On August 22, 2017, the U.S. District Court for the District of Columbia sided with AARP in its Administrative Procedure Act challenge to the U.S. Equal Employment Opportunity Commission’s (“EEOC”) rules allowing employers to provide incentives to employees who participate in employer-sponsored wellness programs. AARP v. U.S. Equal Employment Opportunity Commission, No. 1:16-cv-02113-JDB (August 22, 2017). District Court Judge John D. Bates found that the EEOC failed to demonstrate how wellness programs that provide participation incentives of up to 30% of the cost of an employee’s health insurance premiums are consistent with the prohibitions on seeking or collecting employee medical or genetic information under the Americans with Disabilities Act (“ADA”) and the Genetic Information Nondiscrimination Act (“GINA”).
Employer-sponsored wellness programs have been on the rise over the past several years, as employers seek to reduce healthcare costs and encourage employees to lead healthy lifestyles. Such wellness programs must comply with the ADA and GINA, both of which prohibit employers from requesting or collecting medical or genetic information from employees unless an employee voluntarily submits to an employer’s wellness program. In connection with such wellness programs, employers are permitted to offer certain incentives to an employee in return for the employee’s voluntary participation in the wellness program.
In 2016, the EEOC changed its stance on wellness program incentives, publishing rules that allow employers to reward up to 30 percent of the cost of an employee’s health insurance premiums for their participation in the program. With incentives like these, AARP argued, non-participants are left to choose between receiving a substantial savings in health insurance premiums and disclosing their and their family’s personal health information to their employer.
The District Court Decision
Reviewing the EEOC rules, Judge Bates was convinced by the AARP argument, and questioned whether employer-sponsored wellness programs that would provide incentives of up to 30% of the cost of an employee’s health insurance premium were coercive as opposed to truly voluntary. As a result, Judge Bates decided that the EEOC failed to explain how its election to allow incentives or to cap such incentives at 30% of an employee’s health insurance premiums passes muster under the ADA and GINA. Therefore, Judge Bates remanded the rules back to the EEOC, and instructed the EEOC to issue a status report by September 21, 2017 that would propose a schedule for the EEOC’s review of the rules.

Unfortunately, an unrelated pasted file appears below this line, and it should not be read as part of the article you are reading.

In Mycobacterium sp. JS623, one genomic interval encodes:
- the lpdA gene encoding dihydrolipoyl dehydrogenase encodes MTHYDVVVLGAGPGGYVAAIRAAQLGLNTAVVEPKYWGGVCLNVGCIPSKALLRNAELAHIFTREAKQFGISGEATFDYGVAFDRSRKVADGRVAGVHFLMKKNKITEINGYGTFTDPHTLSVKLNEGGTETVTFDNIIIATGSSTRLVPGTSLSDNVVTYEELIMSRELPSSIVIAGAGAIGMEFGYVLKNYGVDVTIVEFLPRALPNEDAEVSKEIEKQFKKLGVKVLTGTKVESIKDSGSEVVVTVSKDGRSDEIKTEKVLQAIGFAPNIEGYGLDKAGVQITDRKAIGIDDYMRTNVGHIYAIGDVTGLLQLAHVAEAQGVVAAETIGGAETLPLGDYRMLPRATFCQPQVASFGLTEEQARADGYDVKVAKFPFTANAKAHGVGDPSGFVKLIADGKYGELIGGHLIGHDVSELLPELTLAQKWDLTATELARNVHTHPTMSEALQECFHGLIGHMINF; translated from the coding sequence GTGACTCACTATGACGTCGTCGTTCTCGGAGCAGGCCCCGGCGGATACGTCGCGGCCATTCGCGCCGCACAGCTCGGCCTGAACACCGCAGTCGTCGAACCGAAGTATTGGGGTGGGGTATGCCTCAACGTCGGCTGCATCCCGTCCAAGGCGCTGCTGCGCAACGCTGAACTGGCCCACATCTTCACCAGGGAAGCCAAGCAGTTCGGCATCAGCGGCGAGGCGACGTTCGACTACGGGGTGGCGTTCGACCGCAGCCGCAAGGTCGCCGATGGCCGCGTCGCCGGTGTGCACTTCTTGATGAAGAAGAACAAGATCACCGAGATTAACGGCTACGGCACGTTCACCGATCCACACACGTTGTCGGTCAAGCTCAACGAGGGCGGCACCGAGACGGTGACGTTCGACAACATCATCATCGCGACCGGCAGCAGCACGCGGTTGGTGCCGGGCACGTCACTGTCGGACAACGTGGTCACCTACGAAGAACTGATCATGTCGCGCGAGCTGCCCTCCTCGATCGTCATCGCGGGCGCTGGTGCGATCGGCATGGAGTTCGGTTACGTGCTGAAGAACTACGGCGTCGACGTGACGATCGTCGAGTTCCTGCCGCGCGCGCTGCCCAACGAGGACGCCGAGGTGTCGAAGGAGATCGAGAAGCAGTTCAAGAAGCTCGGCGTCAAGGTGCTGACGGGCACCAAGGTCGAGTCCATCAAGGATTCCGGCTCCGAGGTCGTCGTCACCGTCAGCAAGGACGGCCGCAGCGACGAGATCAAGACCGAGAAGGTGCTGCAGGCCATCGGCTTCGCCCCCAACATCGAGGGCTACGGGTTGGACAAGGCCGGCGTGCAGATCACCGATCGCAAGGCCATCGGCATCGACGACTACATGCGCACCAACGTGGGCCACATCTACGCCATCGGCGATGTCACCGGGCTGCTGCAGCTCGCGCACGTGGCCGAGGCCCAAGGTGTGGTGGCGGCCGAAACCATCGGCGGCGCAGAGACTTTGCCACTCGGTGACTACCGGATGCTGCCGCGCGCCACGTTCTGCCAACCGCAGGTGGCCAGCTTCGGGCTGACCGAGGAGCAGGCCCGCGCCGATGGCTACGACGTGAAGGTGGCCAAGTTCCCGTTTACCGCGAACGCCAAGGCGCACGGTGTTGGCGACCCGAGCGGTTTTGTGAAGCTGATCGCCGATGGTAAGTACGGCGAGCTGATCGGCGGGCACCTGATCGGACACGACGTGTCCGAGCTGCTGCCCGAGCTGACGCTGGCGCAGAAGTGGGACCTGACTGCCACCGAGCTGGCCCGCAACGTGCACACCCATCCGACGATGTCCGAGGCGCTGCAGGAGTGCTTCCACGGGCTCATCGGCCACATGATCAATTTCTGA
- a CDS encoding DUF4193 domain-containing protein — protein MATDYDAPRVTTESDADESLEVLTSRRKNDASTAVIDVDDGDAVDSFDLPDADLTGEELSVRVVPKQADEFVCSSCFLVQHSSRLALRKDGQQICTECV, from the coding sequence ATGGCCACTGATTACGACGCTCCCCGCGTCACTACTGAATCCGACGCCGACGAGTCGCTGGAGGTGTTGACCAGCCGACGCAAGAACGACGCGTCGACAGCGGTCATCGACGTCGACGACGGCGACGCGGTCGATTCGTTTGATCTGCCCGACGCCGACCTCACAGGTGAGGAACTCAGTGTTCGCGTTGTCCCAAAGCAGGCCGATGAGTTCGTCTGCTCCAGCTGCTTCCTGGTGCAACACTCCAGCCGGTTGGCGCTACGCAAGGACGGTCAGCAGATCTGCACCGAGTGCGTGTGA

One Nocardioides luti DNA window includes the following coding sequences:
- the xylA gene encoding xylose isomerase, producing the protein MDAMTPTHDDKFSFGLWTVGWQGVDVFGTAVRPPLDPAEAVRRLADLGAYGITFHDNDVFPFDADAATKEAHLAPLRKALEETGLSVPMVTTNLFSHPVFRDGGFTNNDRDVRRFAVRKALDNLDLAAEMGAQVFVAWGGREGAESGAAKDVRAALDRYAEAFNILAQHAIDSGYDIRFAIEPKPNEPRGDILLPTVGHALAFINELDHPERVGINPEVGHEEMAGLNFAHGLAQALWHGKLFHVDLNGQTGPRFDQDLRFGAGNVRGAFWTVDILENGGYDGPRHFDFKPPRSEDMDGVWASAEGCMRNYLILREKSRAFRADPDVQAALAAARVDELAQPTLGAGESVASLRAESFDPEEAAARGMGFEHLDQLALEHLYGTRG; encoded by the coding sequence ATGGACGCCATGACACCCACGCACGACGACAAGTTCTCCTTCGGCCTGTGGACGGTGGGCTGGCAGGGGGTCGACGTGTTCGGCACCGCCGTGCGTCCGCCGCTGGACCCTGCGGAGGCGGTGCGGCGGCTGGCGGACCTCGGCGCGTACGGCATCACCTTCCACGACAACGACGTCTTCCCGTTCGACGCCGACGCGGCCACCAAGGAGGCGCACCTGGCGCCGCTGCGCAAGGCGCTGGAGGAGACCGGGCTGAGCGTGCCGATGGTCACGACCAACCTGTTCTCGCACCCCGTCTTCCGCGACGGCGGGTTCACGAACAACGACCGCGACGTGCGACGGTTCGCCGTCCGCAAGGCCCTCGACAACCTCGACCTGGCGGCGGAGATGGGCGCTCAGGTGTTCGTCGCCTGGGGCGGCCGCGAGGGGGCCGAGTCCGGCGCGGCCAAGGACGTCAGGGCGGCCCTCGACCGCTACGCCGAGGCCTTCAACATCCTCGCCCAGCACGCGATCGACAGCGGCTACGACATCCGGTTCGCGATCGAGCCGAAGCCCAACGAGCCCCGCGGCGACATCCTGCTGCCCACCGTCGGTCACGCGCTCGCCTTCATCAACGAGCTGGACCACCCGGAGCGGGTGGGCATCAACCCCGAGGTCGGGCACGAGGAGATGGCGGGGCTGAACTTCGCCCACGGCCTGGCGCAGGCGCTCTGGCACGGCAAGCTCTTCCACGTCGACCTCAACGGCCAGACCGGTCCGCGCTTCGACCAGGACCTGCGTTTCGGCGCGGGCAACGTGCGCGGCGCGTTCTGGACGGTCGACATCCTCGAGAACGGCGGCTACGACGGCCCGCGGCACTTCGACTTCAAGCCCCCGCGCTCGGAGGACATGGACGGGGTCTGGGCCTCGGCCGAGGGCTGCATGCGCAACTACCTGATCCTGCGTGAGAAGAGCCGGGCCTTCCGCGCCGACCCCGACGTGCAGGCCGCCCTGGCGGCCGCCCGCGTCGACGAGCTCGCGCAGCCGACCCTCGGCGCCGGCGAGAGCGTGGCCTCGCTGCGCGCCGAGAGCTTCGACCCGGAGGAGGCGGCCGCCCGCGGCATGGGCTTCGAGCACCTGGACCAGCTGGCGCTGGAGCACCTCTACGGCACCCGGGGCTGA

Impact for Employers
Notably, the court did not vacate the EEOC’S rules on incentives, particularly because many employers have already offered the incentives and employees have already disclosed their confidential medical information. With these rules intact while the EEOC undertakes its court-ordered review, employers may proceed as before with their wellness programs for 2017. Employers should, however, remain cognizant that the rules are subject to change in light of the decision in AARP v. EEOC, which may require employers to alter their wellness programs for 2018. Leech Tishman’s Employment Practice Group attorneys will continue to monitor this case and the EEOC’s wellness incentive rules and provide any necessary updates.
Leech Tishman’s Employment Practice Group has extensive experience advising employers on EEOC rules and guidelines, including wellness programs.
Lisa Schonbeck is a partner at Leech Tishman in the Employment and Litigation Practice Groups and is based in the Pittsburgh office. Lisa can be reached at 412.261.1600 x 233 or firstname.lastname@example.org.
Please feel free to contact Lisa or Emily with any questions regarding employee wellness program incentives and the EEOC.
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